An exceptional son, but not for your reasons

The Oxford English Dictionary defines “exceptional” as “of the natural of or forming an exception; out of the ordinary course, unusual, special.”

My kindergarten-aged son is not “exceptional” because he is also in possession of an IEP — an “individualized education plan” — or because he might be on the autism spectrum. He is “exceptional” because he is who God made him to be.

He is “exceptional” in his own right, a child who can simultaneously read at a second-grade level and not consistently use the bathroom properly. He is a child who can spell a surprisingly number of complex words, but not necessarily use complete sentences. He is quirky. He is loving — and he makes me laugh every single day. It is an honor to be his mother.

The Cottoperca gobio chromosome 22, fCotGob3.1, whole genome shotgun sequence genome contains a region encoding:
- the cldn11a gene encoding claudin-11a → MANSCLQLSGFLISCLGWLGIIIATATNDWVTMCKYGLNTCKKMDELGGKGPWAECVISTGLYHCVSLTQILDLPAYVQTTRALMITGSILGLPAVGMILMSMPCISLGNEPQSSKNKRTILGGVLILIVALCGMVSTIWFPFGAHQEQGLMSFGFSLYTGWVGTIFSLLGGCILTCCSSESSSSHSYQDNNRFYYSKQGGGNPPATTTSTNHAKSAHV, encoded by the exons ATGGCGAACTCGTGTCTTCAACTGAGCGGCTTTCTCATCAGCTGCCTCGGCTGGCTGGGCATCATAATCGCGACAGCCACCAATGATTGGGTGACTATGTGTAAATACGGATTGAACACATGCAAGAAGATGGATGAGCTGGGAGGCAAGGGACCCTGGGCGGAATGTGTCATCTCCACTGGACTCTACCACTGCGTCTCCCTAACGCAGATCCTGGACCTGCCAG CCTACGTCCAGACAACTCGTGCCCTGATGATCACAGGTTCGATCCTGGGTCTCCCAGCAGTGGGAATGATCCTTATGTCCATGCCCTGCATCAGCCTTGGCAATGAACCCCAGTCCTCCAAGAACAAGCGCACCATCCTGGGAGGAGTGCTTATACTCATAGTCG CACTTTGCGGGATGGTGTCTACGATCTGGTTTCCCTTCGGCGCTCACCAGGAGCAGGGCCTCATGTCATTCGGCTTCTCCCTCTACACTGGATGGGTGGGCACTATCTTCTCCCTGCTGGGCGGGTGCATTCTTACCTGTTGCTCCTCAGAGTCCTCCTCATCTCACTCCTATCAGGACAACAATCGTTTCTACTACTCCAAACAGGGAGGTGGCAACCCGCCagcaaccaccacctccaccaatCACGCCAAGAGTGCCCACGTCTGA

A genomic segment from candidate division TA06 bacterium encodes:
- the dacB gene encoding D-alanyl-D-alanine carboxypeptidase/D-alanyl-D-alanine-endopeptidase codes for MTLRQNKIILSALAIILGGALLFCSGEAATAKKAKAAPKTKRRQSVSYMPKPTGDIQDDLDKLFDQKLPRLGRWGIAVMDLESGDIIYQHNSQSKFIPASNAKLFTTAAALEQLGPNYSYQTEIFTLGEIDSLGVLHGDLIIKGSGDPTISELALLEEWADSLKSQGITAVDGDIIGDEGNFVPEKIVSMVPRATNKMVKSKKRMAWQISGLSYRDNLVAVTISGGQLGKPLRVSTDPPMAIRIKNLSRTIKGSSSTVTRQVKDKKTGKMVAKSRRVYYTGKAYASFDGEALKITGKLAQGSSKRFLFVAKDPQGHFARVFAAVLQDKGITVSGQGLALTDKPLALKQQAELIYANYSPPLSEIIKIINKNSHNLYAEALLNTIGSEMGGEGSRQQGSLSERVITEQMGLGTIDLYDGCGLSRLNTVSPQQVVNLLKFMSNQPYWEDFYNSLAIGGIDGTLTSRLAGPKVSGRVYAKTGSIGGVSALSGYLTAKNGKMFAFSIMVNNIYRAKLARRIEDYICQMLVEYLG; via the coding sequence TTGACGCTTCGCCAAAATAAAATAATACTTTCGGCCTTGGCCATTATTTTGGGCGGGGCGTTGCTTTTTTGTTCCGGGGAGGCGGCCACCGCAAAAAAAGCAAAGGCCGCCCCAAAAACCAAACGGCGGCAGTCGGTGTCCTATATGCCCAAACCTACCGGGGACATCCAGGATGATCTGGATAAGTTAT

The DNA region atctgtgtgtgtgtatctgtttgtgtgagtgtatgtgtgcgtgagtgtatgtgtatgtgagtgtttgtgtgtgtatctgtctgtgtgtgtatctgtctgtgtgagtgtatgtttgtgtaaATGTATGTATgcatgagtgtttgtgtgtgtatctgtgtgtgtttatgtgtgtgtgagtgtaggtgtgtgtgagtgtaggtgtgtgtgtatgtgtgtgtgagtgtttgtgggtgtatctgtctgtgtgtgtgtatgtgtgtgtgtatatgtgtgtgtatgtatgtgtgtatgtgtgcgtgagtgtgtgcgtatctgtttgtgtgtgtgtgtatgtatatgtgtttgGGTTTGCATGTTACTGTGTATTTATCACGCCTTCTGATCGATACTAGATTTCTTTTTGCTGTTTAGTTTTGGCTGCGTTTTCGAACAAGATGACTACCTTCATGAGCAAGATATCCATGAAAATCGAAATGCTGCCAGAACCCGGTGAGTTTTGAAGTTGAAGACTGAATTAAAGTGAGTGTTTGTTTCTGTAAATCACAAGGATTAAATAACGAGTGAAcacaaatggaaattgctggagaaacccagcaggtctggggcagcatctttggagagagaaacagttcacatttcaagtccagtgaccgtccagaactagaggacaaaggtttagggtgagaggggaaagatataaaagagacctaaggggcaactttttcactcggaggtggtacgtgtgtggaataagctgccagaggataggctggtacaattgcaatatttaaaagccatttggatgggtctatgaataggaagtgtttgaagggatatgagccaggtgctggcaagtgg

When did it become OK for this community to label my child as “exceptional” and hold an “Exceptional Games” event for him and other kids with IEPs, complete with media attention?

He will not be part of your inspirational, feel-good story. He will not be objectified as others in the differently abled community, including activist Stella Young who succinctly explained: “Disability doesn't make you exceptional, but questioning what you think you know about it does.”

Laura Hannon

Williamsburg

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